Nairobi — Kenya has become the fourth African country to allow the production and use of genetically modified (GM) crops after president Mwai Kibaki signed off on parliament's approval of new biosafety legislation last week (13 February).
The Biosafety Bill 2008 sees the East African nation join Burkina Faso, Egypt and South Africa as African nations which permit genetically modified farming, following years of fine-tuning to the proposed regulations and mechanisms to monitor and regulate GM technology, and protect farmers and consumers (see Kenya prepares to approve biosafety legislation).
A National Biosafety Authority will now be created, under the National Council for Science and Technology, to implement the legislation and to follow priorities as stated in the National Biotechnology Development Policy passed in 2006 (see Kenya approves a national policy on biotechnology), Margaret Karembu, director of the Kenya-based African centre of the International Service for the Acquisition of Agri-biotech Applications (ISAAA), told SciDev.Net.
She adds that the new legislation will fast-track the Water Efficient Maize for Africa (WEMA) project to develop drought-resistant maize, which had stalled due to the lack of a legislative framework.
Charles Watoro, director of Kenya Agricultural Research Institute (KARI) says a lot of agricultural research has been delayed due to several postponements in passing the legislation. The new law will allow open field trials in several locations, removing previous restrictions and speeding up agricultural improvements, he says.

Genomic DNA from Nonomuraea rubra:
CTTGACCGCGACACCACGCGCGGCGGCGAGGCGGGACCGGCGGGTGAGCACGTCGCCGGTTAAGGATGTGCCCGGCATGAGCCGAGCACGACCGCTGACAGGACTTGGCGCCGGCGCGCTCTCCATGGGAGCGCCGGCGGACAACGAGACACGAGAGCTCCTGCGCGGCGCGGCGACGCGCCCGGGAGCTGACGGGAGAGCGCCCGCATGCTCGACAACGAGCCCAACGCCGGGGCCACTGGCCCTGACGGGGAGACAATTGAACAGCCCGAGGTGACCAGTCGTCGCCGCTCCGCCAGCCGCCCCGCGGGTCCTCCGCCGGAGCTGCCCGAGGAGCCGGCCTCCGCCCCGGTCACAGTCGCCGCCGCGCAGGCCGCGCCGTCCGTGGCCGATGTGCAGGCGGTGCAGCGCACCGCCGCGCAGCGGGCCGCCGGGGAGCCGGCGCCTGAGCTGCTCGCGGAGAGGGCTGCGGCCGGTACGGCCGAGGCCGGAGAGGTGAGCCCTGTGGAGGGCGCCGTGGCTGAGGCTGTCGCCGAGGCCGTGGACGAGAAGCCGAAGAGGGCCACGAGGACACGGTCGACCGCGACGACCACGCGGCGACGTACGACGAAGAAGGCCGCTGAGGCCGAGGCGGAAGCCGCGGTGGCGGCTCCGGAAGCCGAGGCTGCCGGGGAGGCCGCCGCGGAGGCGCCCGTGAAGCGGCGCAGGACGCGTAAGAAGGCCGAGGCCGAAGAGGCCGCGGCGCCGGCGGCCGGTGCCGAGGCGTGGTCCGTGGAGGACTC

"But we need implementation of this law very fast," he adds.
Watoro says KARI researchers are working on cotton, maize, cassava, sweet potatoes and sorghum genetically modified to resist common pests.
Meanwhile, an international survey of 13 years of genetically modified agriculture up until 2008, released in Nairobi in the same week (11 February) by ISAAA, says there is substantial evidence that crops genetically modified to withstand drought, salt, insects and diseases are safe for human consumption.
ISAAA founder Clive James said at a press conference in Nairobi (12 February) that biotechnology delivers food that is as safe as those produced through conventional agriculture. "This technology is regulated more heavily than any other," said James.
James applauded the ratification of the Biosafety Bill by the Kenyan president, saying the process indicated mature leadership responding to the food crisis, which has been declared a national disaster.
He added that ISAAA is interested in helping developing countries like Kenya with the decision-making process but that ultimately it is up to the individual countries to make decisions on biotechnology.